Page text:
I believe the best putters in the world are playing on the PGA Tour. My proof is the results of the first two World Putting Championships where the Tour pros were seriously challenged by some Senior Tour players several LPGA Tour players and a number of amateurs both young and old. However the PGA Tour players placed higher as a group than any other.

Also my data on the percentage of putts holed from different distances shows that the PGA Tour players lead all other groups. Don’t think that you can look at the statistics quoted in the newspapers and find this information because the number that the papers publish (provided by the Tour) simply show how many putts the players average on greens hit in regulation which is affected by the quality of their iron shots (the better the iron play the shorter their putts). And these are the new putting stats. Years ago the Tour’s statistics measured putts taken per green which was influenced by how many greens players missed and how consistently they chipped close to the hole (again leaving them shorter putts). Neither of these statistics measures the quality of a player’s putting because both are strongly influenced by the quality of different shots (approaches and chips).

The true measure of the Tour pros’ putting is indicated by the percentage of putts they make (“convert”) based solely on the length of the putts (shown in Figure 1.4.1 page 7). The shaded curve is data on PGA Tour players taken between the years 1977 and 1992 and shows the spread between the best and worst conversion percentages. It has now been almost 10 years since we measured how well the pros putt and the Pelz Golf Institute is in the process of repeating this test. We hope we’ll find that the percentages have changed in recent years (they remained fairly consistent in the period from ’87 to ’92) as the conditions of greens improve and as players improve their skills (and perhaps as some of our teaching is taking effect).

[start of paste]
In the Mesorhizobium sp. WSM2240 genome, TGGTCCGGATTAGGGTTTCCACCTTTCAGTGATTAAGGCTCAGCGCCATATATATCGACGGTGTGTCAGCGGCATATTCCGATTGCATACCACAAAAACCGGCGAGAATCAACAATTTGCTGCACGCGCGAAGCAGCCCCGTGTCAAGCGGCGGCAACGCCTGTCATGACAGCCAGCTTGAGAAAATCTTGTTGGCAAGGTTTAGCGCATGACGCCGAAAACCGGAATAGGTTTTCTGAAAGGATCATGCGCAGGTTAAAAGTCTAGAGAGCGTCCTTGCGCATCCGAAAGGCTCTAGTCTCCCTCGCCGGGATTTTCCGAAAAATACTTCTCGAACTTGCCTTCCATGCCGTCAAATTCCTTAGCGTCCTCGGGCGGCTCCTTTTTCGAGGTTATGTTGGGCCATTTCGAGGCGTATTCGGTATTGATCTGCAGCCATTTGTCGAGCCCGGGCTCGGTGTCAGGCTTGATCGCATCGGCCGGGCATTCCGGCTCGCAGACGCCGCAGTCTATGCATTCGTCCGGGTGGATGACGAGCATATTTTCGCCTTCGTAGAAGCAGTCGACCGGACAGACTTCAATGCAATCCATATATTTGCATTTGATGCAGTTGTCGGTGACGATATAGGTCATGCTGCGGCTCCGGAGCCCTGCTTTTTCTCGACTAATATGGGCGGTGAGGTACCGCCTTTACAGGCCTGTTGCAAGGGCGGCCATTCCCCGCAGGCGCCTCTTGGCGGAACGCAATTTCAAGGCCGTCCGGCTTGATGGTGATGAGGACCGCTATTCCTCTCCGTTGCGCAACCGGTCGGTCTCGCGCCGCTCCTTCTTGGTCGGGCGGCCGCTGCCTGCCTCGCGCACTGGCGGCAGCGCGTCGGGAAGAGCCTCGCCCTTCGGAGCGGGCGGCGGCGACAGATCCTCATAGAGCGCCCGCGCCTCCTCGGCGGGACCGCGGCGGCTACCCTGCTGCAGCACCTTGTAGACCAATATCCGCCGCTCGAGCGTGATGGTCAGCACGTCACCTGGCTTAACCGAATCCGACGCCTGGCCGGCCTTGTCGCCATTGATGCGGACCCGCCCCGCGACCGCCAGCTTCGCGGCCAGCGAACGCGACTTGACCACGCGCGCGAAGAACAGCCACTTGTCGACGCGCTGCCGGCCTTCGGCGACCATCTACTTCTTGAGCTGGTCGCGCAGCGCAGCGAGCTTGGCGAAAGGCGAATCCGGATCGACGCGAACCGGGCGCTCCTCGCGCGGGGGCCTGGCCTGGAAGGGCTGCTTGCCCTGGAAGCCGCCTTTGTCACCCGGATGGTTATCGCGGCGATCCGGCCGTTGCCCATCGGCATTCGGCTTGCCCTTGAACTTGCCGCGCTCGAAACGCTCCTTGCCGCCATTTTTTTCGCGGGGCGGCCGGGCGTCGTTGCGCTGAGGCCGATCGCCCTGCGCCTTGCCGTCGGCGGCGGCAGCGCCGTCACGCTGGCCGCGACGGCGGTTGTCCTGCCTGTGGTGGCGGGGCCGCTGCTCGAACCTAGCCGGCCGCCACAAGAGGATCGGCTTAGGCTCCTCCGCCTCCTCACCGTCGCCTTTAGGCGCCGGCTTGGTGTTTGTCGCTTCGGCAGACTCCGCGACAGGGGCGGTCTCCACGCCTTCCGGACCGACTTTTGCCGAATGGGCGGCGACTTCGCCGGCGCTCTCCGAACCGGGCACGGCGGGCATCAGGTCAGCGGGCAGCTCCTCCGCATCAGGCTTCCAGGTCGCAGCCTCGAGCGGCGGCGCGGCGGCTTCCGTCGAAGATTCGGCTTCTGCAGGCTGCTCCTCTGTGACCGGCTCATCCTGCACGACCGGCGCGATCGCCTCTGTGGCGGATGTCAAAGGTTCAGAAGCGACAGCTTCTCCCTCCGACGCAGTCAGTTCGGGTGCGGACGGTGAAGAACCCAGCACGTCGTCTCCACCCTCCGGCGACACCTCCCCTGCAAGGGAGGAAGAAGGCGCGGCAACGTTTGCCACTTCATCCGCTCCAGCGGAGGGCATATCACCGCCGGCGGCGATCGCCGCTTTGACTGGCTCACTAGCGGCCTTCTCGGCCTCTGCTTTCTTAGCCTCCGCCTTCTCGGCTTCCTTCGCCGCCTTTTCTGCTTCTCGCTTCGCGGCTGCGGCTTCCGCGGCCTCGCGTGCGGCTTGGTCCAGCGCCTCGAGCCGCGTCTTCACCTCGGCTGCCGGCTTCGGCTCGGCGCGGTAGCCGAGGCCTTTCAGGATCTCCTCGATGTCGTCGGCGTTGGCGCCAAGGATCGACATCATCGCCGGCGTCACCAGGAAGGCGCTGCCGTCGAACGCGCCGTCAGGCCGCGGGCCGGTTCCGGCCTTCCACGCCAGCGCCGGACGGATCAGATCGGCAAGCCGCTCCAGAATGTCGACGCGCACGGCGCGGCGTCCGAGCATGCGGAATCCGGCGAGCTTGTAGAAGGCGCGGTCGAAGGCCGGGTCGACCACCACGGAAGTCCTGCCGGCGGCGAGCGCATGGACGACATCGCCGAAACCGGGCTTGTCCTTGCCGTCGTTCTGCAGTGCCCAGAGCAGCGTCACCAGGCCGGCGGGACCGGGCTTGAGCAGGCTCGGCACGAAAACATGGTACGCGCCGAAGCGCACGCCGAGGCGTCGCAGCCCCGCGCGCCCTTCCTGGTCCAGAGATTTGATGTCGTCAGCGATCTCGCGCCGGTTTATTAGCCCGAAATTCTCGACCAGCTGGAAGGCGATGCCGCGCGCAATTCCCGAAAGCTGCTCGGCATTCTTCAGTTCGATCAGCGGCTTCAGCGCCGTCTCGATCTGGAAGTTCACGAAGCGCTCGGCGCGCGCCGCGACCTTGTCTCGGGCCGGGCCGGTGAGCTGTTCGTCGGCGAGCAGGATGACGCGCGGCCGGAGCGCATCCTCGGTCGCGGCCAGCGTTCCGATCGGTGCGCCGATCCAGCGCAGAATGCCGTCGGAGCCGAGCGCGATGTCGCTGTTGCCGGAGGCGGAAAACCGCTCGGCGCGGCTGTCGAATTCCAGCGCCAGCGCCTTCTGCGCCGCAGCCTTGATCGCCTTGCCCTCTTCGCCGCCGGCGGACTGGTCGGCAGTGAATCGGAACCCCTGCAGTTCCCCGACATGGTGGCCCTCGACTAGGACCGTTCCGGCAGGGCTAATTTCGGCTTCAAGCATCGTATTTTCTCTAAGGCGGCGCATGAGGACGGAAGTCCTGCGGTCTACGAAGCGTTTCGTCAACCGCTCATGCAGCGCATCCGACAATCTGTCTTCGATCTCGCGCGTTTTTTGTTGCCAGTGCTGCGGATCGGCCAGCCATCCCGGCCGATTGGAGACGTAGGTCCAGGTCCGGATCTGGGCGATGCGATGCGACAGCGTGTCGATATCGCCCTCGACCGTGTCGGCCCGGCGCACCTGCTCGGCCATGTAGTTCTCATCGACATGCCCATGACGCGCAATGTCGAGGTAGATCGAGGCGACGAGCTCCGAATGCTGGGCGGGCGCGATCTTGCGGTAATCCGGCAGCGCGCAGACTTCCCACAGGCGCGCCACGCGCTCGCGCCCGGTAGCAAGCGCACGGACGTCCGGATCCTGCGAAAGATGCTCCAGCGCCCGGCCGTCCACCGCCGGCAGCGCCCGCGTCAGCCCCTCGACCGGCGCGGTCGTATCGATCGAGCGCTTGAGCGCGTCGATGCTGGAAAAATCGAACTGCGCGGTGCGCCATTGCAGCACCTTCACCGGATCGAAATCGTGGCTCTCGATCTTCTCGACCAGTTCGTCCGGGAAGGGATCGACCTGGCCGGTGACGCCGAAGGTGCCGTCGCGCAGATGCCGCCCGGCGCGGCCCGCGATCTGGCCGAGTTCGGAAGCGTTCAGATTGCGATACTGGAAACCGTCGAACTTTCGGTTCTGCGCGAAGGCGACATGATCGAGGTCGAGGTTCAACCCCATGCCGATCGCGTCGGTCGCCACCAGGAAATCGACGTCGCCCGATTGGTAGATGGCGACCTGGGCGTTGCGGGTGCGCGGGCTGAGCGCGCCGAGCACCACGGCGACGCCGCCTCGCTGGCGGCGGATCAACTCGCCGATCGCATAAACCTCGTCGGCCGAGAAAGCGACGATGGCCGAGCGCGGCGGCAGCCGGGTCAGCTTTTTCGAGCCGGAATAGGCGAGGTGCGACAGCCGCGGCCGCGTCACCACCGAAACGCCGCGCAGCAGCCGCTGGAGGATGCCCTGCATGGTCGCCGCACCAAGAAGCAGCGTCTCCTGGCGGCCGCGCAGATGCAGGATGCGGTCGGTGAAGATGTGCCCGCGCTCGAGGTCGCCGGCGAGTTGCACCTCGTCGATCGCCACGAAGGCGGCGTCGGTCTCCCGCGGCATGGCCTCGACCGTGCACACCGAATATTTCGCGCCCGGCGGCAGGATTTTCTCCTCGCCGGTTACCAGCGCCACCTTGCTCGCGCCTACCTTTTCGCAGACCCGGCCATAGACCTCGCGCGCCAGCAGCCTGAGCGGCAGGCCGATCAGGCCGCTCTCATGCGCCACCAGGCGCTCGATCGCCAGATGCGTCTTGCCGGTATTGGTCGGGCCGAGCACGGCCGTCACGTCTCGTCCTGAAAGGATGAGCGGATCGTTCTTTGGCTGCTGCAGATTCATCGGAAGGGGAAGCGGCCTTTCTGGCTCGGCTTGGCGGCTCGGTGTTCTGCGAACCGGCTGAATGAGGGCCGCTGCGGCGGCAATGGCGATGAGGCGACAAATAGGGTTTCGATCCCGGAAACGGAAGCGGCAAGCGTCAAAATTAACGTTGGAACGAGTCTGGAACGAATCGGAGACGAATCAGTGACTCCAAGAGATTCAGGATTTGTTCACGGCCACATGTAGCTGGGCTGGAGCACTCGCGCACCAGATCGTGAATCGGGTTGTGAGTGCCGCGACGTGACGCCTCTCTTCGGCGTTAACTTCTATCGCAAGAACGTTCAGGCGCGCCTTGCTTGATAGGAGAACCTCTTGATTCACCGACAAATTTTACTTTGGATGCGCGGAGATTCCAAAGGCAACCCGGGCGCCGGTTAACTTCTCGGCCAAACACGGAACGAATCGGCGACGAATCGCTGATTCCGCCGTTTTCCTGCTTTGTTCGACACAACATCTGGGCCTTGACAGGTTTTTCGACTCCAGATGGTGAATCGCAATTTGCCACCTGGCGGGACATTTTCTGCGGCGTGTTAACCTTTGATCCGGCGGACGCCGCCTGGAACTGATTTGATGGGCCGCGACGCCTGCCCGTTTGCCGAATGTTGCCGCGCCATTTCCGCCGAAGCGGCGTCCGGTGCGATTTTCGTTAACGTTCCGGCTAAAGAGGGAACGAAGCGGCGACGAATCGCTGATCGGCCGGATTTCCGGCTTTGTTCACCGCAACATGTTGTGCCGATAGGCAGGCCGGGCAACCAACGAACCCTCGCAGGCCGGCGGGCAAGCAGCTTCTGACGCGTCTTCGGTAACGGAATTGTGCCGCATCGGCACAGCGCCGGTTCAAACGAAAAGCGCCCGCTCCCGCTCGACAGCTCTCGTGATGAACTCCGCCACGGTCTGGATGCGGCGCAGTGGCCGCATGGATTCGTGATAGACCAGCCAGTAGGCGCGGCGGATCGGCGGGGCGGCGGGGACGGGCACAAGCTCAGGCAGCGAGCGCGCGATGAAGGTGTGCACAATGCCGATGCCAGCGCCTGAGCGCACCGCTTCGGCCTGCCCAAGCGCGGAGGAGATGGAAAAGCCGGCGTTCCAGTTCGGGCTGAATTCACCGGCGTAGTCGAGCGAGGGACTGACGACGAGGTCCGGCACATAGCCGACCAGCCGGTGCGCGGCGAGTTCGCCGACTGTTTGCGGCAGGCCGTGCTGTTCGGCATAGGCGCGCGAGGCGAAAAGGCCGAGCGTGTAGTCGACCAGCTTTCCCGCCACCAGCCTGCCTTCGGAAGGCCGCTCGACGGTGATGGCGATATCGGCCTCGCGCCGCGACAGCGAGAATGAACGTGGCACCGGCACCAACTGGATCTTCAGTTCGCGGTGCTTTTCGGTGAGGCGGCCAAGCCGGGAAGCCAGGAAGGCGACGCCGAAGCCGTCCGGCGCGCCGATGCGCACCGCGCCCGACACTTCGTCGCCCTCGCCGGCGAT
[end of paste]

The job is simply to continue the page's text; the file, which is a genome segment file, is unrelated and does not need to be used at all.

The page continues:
If you want an answer to question 2 – “How well do you putt?” – you must measure your percentage of putts holed from each distance. You can do this but it will take some effort. You have to record the distance of each putt on your scorecard as you move around the course and indicate those you hole. After 10 to 15

Problems on the Greens 29 rounds (and at least 5 to 10 putts from each distance) you’ll begin to be able to plot your own conversion chart and compare it to those of the pros.

As for question 3 – “How good can one get at putting?” – the answer depends on a number of things: the quality of the greens how well a player reads those greens and the quality of the player’s stroke and touch. Although none of these questions can be answered definitively in this book I assure you that all of the above are getting better all the time. As greens improve putting strokes improve and golfers learn to read greens better a higher percentage of putts from every distance will be made in the future.

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Golf Swing Tips

The “Simple Golf” Swing: “Golf for the Rest of Us”

Extract from the book:

Golf Tuition Machynlleth Golf Club

The right elbow should remain locked to your right side throughout the backswing. As you can see, the left arm is still locked as well.This step is included for many reasons. First, it helps you swing around your spine and promotes a correct shoulder turn. It’s really hard to move your body horizontally, while keeping your right elbow locked to your side at the same time. Secondly, it prevents the “flying elbow.” The flying elbow produces everything from a slice to a wicked hook, depending on what you do with your hands in conjunction with it. So, keeping your elbow in contact with your side will help tremendously in assuring that you swing around your body, every single time. Third, it’s a power-producing move because it will put you in a position to easily flip your hands through the ball. Fourth, keeping your right elbow locked to your side will give you a great point of reference. It keeps your swing plane correct, and is a great indicator of when to stop the back swing. Finally, it helps you to “stay connected” throughout the swing. If you have your right elbow locked at your side, it will be hard to swing your arms without rotating your shoulders and visa versa.

Machynlleth Golf Club